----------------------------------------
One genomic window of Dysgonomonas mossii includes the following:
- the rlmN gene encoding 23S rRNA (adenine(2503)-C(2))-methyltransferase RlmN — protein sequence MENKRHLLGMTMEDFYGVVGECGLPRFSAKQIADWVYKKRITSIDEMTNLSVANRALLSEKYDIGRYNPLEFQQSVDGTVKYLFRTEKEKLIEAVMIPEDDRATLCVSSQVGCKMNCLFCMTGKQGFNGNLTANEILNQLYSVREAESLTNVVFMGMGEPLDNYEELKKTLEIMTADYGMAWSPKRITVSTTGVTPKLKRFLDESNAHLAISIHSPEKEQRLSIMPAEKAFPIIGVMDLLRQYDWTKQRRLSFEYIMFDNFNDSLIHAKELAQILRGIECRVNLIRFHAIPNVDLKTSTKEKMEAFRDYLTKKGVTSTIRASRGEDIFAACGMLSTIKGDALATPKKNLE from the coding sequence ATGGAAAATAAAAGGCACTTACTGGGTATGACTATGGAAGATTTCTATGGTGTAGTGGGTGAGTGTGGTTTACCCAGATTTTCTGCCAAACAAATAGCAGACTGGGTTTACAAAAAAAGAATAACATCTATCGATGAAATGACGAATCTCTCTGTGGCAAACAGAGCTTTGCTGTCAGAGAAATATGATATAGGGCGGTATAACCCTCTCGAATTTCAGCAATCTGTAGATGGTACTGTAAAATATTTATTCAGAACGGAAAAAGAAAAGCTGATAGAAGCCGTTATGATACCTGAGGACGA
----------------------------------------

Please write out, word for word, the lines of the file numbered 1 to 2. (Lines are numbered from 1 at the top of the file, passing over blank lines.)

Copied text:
One genomic window of Dysgonomonas mossii includes the following:
- the rlmN gene encoding 23S rRNA (adenine(2503)-C(2))-methyltransferase RlmN — protein sequence MENKRHLLGMTMEDFYGVVGECGLPRFSAKQIADWVYKKRITSIDEMTNLSVANRALLSEKYDIGRYNPLEFQQSVDGTVKYLFRTEKEKLIEAVMIPEDDRATLCVSSQVGCKMNCLFCMTGKQGFNGNLTANEILNQLYSVREAESLTNVVFMGMGEPLDNYEELKKTLEIMTADYGMAWSPKRITVSTTGVTPKLKRFLDESNAHLAISIHSPEKEQRLSIMPAEKAFPIIGVMDLLRQYDWTKQRRLSFEYIMFDNFNDSLIHAKELAQILRGIECRVNLIRFHAIPNVDLKTSTKEKMEAFRDYLTKKGVTSTIRASRGEDIFAACGMLSTIKGDALATPKKNLE from the coding sequence ATGGAAAATAAAAGGCACTTACTGGGTATGACTATGGAAGATTTCTATGGTGTAGTGGGTGAGTGTGGTTTACCCAGATTTTCTGCCAAACAAATAGCAGACTGGGTTTACAAAAAAAGAATAACATCTATCGATGAAATGACGAATCTCTCTGTGGCAAACAGAGCTTTGCTGTCAGAGAAATATGATATAGGGCGGTATAACCCTCTCGAATTTCAGCAATCTGTAGATGGTACTGTAAAATATTTATTCAGAACGGAAAAAGAAAAGCTGATAGAAGCCGTTATGATACCTGAGGACGA